Daylight savings is a cruel trick. Twice a year we tweak our clocks by one hour and create the illusion that we’ve moved sunrise and sunset. In the spring, we wake up a bit tired but with seemingly more daylight in the evening. In the fall, perhaps we might be enticed to stay up just a little bit later and indulge our inner night owl. Ah, but that extra hour of sleep is such a hollow victory. The early morning hours of day two and following are often much less refreshing. For weeks you may find yourself wide awake and ready to greet the day several hours before the day is ready to “greet” you. Or, if you live in a home with small children you will likely be awakened at unholy hours with the question: “Is it still nighttime?” And yes, it is still nighttime. If even the little children can’t be deceived, who do we think we’re fooling? Conjuring light from darkness isn’t so easy after all, is it?
For generations preceding Jesus’s birth, the Jewish people were frequently reminded of the impossibility of conjuring light from darkness. As God’s chosen people, they awaited the promised Messiah who would lead them out of spiritual darkness into the light of God’s presence. Many cried out for this deliverance day after day, year after year, pleading with God to send their people a Savior. At times, some tried to hurry God’s deliverance along themselves by instigating insurrections that were then quickly crushed by the reigning authorities. Others established separatist communities where they imagined that the holiness of a small remnant might be better fostered and preserved. Regardless of their intentions, these examples of human striving were unable to attain salvation. Only God could bring them into the light of salvation and provide the deliverance that was needed.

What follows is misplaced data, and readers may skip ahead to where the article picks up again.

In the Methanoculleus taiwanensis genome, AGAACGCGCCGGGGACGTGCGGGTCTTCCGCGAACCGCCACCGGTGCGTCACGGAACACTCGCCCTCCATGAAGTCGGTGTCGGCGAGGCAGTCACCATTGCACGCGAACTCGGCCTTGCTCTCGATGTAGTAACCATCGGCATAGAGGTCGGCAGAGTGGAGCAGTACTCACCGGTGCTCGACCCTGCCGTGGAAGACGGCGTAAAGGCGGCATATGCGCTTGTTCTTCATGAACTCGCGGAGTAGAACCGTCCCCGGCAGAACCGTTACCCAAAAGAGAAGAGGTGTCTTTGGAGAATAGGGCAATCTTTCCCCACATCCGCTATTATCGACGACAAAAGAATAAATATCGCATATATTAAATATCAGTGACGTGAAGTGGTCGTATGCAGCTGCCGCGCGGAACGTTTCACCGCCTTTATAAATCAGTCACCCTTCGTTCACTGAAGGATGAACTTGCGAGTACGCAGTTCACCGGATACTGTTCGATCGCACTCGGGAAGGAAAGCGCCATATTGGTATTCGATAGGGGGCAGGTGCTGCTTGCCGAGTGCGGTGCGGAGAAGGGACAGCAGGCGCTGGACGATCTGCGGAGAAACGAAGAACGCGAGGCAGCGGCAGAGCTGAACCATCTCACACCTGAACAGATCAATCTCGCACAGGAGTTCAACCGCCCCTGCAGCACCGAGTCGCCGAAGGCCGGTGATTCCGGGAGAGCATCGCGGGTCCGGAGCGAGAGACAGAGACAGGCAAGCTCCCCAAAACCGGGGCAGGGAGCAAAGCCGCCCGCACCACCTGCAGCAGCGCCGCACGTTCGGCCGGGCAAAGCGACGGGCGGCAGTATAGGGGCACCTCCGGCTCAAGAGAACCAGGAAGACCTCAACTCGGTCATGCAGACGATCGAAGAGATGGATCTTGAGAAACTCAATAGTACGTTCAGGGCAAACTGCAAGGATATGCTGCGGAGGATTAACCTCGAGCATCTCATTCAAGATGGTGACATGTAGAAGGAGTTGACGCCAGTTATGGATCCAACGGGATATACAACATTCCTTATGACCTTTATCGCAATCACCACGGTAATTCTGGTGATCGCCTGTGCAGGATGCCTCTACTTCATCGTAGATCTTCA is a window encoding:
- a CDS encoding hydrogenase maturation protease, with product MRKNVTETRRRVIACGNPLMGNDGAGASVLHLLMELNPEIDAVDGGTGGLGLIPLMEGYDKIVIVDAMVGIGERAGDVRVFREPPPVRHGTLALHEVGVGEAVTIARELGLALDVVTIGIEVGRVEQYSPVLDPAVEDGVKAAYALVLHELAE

The season of Advent is a time of both remembrance and expectation for the Light of Christ. We remember the prophets who foretold Jesus’s birth. We remember Mary, who was blessed above all women to bear the Son of God in her womb. We remember John the Baptist who exhorted his generation to “make straight the way of the Lord.” However, as we remember the hopeful expectations of those who awaited Jesus’s first advent, this Advent is an occasion for us to express our own hopeful expectations as well.
In Advent we acknowledge that Jesus has come and is coming again. We live with joyful expectation, but not triumphalism, for physical and spiritual blindness is still among us, and although death is defeated, it is still our enemy. Advent is a season for us to join our voices with the saints of the past who cried “come, Lord Jesus, come.” It is a season for us to hear and heed John the Baptist’s call to “make straight the way of the Lord.” Above all, Advent is a time to remember that Christ alone is our salvation. For the light of Christ has overcome the darkness, and when he comes again in glory, he will usher us into the light of endless day.
Beginning the first Sunday of Advent, Nov. 30, our congregation will observe the Advent season together in some of the following ways:
A daily Advent devotional for children and their families. Hard copies will be made available at the church or may be downloaded here.
An opportunity to share the love of Christ with needy children around the world through small gift packages.
A chance to serve a meal to families who are experiencing homelessness. At the Operation Christmas Child packing party we will also collect unwrapped Christmas gifts that will be designated for children who are living at the center.
Advent Services – Sunday, Nov. 30 – Sunday, Dec. 21
We will mark each Sunday in Advent with special readings, music and prayers during our worship services.
Christmas Eve – Sunday, Dec. 24
A celebration of Jesus’s nativity through scripture lessons, carols, hymns, and a sermon. There will be a special offering to benefit the Anglican Relief and Development Fund’s clean water initiative.